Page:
When creating a platform engineering team, an important first step is the interview process. What do developers want and need? What works, and what doesn’t? 

Sounds like what companies do when reaching out to customers about new rollouts, right? Well, it is, when you consider your development team as being customers of the platform.

“Treat your developers, treat your DevOps teams, as your own internal customer and interview them,” urged Bill Manning, Solution Engineering Manager at JFrog, which offers a Software Supply Chain platform to speed the secure delivery of new applications and features. Once you’ve listened to the developers, Manning went on, you can roll their feedback into defining your platform engineering approach, which helps organizations find ways to be more efficient, and to create more value by streamlining development. 

The reason platform engineering is becoming increasingly important is that over time the process of designing and delivering software has become more complex, requiring a number of different tools and customizations, according to Sean Pratt, product marketing manager at JFrog. “When that happens,” he said, “You lack repeatable processes that can be tracked and measured over time.” 

Standardization and intelligent consolidation of tool sets, which can reduce the time, effort and cost needed to manage the sprawl many organizations face, is but one of the core tenets of platform engineering that JFrog talks about. ​​Among the others are reduction of cognitive load, reduction of repetitive tasks through automation, reusable components and tools, repeatable processes, and the idea of developer self-service.

Organizations using DevOps practices have seen the benefits of bringing developers and operations together, to get new features released faster through the implementation of smaller cycles, microservices, GitOps and the cloud. The downside? Coders have now found themselves smack-dab in the middle of operations. 

“The complexity [of software] has increased, and even though the tool sets in a way were supposed to simplify, they’ve actually increased it,” Manning said. “A lot of developers are suffering from cognitive overload, saying, ‘Look, I’m a coder. I signed up to build stuff.’ Now they have to go in and figure out how they are going to deploy [and] what is going to be running inside the container. These are things a lot of developers didn’t sign up for.”

Platform engineering has grown out of the need to address the burden organizations have placed on their development teams. By shifting left more practices with which developers are unfamiliar, there’s more responsibility on today’s developers to do more than just design elegant applications.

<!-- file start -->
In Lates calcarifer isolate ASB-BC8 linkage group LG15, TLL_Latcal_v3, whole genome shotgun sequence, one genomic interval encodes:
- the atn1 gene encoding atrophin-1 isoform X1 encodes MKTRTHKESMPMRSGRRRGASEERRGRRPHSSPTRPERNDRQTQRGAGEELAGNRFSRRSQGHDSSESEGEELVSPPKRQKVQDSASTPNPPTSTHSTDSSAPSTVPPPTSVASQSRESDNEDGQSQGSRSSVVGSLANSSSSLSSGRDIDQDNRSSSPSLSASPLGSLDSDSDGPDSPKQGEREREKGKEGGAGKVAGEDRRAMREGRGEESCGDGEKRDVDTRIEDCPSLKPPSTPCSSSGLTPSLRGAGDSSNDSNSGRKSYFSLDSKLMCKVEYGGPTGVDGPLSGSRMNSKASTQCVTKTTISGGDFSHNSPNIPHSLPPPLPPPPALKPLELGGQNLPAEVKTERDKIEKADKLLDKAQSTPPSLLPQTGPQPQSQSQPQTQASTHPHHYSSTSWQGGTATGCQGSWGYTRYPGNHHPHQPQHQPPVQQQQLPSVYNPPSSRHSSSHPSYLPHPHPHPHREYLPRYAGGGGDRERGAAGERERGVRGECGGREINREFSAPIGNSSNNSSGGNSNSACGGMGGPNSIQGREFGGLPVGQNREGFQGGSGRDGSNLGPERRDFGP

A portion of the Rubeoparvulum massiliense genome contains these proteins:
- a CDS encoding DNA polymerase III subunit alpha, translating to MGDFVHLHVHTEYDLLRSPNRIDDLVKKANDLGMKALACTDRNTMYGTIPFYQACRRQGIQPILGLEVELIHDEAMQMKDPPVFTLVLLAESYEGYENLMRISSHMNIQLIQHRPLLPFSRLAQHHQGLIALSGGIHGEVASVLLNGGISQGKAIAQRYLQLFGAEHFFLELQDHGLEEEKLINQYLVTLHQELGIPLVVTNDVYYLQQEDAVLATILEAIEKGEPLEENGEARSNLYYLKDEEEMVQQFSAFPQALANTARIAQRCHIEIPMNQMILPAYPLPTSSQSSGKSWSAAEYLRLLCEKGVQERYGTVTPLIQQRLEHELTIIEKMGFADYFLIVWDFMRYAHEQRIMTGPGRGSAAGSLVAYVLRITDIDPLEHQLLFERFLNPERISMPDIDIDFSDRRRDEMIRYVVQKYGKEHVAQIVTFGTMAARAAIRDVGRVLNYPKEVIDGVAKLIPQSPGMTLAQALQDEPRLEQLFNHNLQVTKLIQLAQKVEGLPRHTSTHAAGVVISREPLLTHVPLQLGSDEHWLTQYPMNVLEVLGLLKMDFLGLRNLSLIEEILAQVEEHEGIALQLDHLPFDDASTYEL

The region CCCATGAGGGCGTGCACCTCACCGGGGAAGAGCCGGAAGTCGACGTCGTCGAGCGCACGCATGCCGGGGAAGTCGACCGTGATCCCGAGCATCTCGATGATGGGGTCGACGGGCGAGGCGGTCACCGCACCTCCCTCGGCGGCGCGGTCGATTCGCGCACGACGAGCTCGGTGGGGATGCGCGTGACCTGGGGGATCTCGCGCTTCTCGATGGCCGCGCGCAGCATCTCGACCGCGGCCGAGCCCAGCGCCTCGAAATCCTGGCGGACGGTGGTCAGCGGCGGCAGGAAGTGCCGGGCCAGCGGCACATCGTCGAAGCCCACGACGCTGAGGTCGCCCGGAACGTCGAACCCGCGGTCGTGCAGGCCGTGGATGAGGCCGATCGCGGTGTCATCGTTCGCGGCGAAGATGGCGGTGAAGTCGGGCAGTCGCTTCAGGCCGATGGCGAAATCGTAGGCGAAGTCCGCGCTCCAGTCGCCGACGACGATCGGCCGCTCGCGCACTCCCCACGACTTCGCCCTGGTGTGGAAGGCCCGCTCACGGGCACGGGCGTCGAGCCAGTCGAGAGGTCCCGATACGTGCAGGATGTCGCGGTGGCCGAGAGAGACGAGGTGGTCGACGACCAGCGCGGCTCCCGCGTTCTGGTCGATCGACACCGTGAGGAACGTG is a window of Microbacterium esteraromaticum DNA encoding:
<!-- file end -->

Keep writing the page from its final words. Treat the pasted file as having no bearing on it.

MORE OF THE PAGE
This all takes a toll on developers. Automating things like Terraform to provision infrastructure, or Helm charts for Kubernetes, for example, frees up developers to do what they do best – innovate and create new features at the pace the business needs to achieve. A developer would rather get a notification that a particular task is done rather than having to dive in and do it manually. 

While platform engineering can help standardize on tools, organizations still want to offer developers flexibility. “In a microservice world, for example, certain teams might need to use certain tools to get their job done. One might need to use Java with Jenkins for one project, while another team uses Rust with JFrog Pipelines to execute another project,” Pratt said. “So there’s a need for a solution that can bring all those pieces together under one umbrella, which is something JFrog does to help put consistent processes and practices in place across teams.” 

To be sure, a mentality shift is required for successful platform engineering.  “You know what, maybe we don’t need 25 tools. Maybe we can get away with five. And we might have to make some compromises, but that’s okay. Because the thing is, it’s actually beneficial in the long term.” Regardless of how many tools you settle on, Manning had a final piece of advice, “Think about how you bring them all together; that’s where universal and integrated platforms can help connect the disparate tools you need.”  

Content provided by SD Times and JFrog.